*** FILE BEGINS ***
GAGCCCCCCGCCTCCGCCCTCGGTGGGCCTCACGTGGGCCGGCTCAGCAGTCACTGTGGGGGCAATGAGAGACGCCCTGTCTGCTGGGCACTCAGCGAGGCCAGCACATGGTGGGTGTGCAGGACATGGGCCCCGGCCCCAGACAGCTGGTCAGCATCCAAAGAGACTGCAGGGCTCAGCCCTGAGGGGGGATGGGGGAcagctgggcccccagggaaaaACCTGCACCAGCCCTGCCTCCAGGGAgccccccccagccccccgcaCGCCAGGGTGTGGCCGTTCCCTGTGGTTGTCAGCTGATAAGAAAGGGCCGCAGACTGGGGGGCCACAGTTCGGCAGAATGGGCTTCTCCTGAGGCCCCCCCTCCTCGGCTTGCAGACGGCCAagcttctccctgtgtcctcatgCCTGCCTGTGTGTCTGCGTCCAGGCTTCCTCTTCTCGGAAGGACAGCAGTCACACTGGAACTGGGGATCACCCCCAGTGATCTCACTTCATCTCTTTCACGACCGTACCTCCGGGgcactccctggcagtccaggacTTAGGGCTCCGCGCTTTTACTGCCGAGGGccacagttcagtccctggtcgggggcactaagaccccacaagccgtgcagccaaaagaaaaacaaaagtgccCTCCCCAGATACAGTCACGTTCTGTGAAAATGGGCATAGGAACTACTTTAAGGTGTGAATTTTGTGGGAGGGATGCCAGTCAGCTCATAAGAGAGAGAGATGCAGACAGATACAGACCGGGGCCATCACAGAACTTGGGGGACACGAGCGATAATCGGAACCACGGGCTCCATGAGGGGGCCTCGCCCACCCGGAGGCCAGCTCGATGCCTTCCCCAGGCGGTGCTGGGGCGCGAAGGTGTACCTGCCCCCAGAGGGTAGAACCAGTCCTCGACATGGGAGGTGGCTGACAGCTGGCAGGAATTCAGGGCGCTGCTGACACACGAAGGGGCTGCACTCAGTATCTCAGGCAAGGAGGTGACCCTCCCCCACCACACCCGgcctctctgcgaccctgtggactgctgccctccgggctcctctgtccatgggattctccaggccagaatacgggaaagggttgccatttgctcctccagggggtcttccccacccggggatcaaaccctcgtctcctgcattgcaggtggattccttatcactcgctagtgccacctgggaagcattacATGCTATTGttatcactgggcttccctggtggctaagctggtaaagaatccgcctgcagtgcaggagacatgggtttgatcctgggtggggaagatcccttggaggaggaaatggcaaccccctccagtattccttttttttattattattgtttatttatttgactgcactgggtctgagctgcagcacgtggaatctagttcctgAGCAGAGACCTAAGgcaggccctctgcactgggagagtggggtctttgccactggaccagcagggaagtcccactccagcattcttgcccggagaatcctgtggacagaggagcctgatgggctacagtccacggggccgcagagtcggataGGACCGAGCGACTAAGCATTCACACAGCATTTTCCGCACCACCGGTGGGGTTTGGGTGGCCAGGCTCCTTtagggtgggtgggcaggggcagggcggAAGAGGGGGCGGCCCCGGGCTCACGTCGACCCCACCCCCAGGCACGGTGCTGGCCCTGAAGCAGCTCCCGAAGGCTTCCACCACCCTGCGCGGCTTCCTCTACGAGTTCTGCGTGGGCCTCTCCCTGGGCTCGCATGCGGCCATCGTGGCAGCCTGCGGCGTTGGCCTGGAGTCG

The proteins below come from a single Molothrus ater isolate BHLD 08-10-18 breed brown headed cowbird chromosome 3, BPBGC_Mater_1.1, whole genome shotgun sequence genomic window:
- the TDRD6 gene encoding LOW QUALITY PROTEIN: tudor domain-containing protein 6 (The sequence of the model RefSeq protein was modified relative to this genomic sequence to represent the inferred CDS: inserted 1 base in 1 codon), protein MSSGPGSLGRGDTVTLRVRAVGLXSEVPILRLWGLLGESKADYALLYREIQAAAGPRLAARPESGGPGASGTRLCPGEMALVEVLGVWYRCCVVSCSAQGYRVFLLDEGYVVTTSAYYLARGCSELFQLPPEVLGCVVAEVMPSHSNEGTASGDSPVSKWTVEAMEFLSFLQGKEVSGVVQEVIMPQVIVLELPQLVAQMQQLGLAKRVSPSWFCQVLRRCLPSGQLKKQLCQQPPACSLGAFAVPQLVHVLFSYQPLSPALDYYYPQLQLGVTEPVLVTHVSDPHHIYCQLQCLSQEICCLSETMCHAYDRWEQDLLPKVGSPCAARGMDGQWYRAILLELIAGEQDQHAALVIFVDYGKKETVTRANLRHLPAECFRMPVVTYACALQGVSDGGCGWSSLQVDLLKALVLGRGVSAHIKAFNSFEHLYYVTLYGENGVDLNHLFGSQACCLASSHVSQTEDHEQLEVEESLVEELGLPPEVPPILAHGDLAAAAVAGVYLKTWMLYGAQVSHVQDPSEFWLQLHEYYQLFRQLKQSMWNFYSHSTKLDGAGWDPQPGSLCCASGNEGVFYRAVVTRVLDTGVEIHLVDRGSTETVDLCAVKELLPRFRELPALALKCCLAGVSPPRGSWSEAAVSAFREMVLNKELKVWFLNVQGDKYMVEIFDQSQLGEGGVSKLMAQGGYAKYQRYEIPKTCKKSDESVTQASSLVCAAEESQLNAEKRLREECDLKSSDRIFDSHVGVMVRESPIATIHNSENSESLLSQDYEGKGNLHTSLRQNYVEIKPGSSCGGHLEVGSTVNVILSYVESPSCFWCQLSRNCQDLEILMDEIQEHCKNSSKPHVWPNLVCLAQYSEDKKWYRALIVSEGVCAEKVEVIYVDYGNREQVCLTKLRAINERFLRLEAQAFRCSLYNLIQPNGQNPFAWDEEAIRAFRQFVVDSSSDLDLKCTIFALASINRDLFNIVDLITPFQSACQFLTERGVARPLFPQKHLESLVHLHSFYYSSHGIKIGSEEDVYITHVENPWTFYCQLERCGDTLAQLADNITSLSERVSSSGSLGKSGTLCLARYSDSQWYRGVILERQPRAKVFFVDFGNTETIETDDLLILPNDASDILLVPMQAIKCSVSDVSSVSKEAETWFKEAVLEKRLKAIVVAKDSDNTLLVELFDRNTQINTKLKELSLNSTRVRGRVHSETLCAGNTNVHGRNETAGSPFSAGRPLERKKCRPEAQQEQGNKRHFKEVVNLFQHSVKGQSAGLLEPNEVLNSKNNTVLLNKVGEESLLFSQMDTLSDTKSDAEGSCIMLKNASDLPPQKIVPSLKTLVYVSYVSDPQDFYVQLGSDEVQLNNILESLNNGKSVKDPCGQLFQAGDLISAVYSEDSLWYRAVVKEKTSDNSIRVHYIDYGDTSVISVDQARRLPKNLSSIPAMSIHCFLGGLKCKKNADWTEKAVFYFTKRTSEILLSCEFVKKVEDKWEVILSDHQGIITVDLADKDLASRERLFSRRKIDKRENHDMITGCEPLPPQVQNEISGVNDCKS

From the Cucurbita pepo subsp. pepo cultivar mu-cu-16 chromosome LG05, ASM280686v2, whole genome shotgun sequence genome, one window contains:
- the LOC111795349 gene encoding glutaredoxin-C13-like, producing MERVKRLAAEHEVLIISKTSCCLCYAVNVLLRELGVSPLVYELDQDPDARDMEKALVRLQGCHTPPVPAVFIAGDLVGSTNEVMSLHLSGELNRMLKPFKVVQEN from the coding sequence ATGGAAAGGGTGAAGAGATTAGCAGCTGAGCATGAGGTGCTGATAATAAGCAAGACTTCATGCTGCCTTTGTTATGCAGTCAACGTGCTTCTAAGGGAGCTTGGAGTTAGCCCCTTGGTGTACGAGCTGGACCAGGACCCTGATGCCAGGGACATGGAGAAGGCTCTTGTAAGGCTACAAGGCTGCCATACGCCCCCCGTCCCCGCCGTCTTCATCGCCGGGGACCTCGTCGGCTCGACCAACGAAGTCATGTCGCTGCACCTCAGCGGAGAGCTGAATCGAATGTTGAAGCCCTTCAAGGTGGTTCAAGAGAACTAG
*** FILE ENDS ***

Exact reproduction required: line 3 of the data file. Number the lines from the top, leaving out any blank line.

- the TDRD6 gene encoding LOW QUALITY PROTEIN: tudor domain-containing protein 6 (The sequence of the model RefSeq protein was modified relative to this genomic sequence to represent the inferred CDS: inserted 1 base in 1 codon), protein MSSGPGSLGRGDTVTLRVRAVGLXSEVPILRLWGLLGESKADYALLYREIQAAAGPRLAARPESGGPGASGTRLCPGEMALVEVLGVWYRCCVVSCSAQGYRVFLLDEGYVVTTSAYYLARGCSELFQLPPEVLGCVVAEVMPSHSNEGTASGDSPVSKWTVEAMEFLSFLQGKEVSGVVQEVIMPQVIVLELPQLVAQMQQLGLAKRVSPSWFCQVLRRCLPSGQLKKQLCQQPPACSLGAFAVPQLVHVLFSYQPLSPALDYYYPQLQLGVTEPVLVTHVSDPHHIYCQLQCLSQEICCLSETMCHAYDRWEQDLLPKVGSPCAARGMDGQWYRAILLELIAGEQDQHAALVIFVDYGKKETVTRANLRHLPAECFRMPVVTYACALQGVSDGGCGWSSLQVDLLKALVLGRGVSAHIKAFNSFEHLYYVTLYGENGVDLNHLFGSQACCLASSHVSQTEDHEQLEVEESLVEELGLPPEVPPILAHGDLAAAAVAGVYLKTWMLYGAQVSHVQDPSEFWLQLHEYYQLFRQLKQSMWNFYSHSTKLDGAGWDPQPGSLCCASGNEGVFYRAVVTRVLDTGVEIHLVDRGSTETVDLCAVKELLPRFRELPALALKCCLAGVSPPRGSWSEAAVSAFREMVLNKELKVWFLNVQGDKYMVEIFDQSQLGEGGVSKLMAQGGYAKYQRYEIPKTCKKSDESVTQASSLVCAAEESQLNAEKRLREECDLKSSDRIFDSHVGVMVRESPIATIHNSENSESLLSQDYEGKGNLHTSLRQNYVEIKPGSSCGGHLEVGSTVNVILSYVESPSCFWCQLSRNCQDLEILMDEIQEHCKNSSKPHVWPNLVCLAQYSEDKKWYRALIVSEGVCAEKVEVIYVDYGNREQVCLTKLRAINERFLRLEAQAFRCSLYNLIQPNGQNPFAWDEEAIRAFRQFVVDSSSDLDLKCTIFALASINRDLFNIVDLITPFQSACQFLTERGVARPLFPQKHLESLVHLHSFYYSSHGIKIGSEEDVYITHVENPWTFYCQLERCGDTLAQLADNITSLSERVSSSGSLGKSGTLCLARYSDSQWYRGVILERQPRAKVFFVDFGNTETIETDDLLILPNDASDILLVPMQAIKCSVSDVSSVSKEAETWFKEAVLEKRLKAIVVAKDSDNTLLVELFDRNTQINTKLKELSLNSTRVRGRVHSETLCAGNTNVHGRNETAGSPFSAGRPLERKKCRPEAQQEQGNKRHFKEVVNLFQHSVKGQSAGLLEPNEVLNSKNNTVLLNKVGEESLLFSQMDTLSDTKSDAEGSCIMLKNASDLPPQKIVPSLKTLVYVSYVSDPQDFYVQLGSDEVQLNNILESLNNGKSVKDPCGQLFQAGDLISAVYSEDSLWYRAVVKEKTSDNSIRVHYIDYGDTSVISVDQARRLPKNLSSIPAMSIHCFLGGLKCKKNADWTEKAVFYFTKRTSEILLSCEFVKKVEDKWEVILSDHQGIITVDLADKDLASRERLFSRRKIDKRENHDMITGCEPLPPQVQNEISGVNDCKS